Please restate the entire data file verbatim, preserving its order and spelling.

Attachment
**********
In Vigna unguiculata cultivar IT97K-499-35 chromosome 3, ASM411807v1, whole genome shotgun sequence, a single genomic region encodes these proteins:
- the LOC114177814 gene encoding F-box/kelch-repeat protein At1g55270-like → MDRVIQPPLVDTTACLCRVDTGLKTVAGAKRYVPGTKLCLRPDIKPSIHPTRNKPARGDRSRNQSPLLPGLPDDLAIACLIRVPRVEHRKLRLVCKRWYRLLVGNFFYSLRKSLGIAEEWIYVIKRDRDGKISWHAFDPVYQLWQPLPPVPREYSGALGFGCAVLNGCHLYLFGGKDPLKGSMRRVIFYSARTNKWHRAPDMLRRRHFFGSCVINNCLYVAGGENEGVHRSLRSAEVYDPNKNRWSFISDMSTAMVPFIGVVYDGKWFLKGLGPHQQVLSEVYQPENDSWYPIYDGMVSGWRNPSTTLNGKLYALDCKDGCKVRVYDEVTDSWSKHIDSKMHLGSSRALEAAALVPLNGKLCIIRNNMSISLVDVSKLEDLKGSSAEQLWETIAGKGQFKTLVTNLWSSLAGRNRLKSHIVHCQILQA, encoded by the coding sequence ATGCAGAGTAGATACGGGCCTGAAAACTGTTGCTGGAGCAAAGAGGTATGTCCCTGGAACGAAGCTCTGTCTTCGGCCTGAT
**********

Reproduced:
In Vigna unguiculata cultivar IT97K-499-35 chromosome 3, ASM411807v1, whole genome shotgun sequence, a single genomic region encodes these proteins:
- the LOC114177814 gene encoding F-box/kelch-repeat protein At1g55270-like → MDRVIQPPLVDTTACLCRVDTGLKTVAGAKRYVPGTKLCLRPDIKPSIHPTRNKPARGDRSRNQSPLLPGLPDDLAIACLIRVPRVEHRKLRLVCKRWYRLLVGNFFYSLRKSLGIAEEWIYVIKRDRDGKISWHAFDPVYQLWQPLPPVPREYSGALGFGCAVLNGCHLYLFGGKDPLKGSMRRVIFYSARTNKWHRAPDMLRRRHFFGSCVINNCLYVAGGENEGVHRSLRSAEVYDPNKNRWSFISDMSTAMVPFIGVVYDGKWFLKGLGPHQQVLSEVYQPENDSWYPIYDGMVSGWRNPSTTLNGKLYALDCKDGCKVRVYDEVTDSWSKHIDSKMHLGSSRALEAAALVPLNGKLCIIRNNMSISLVDVSKLEDLKGSSAEQLWETIAGKGQFKTLVTNLWSSLAGRNRLKSHIVHCQILQA, encoded by the coding sequence ATGCAGAGTAGATACGGGCCTGAAAACTGTTGCTGGAGCAAAGAGGTATGTCCCTGGAACGAAGCTCTGTCTTCGGCCTGAT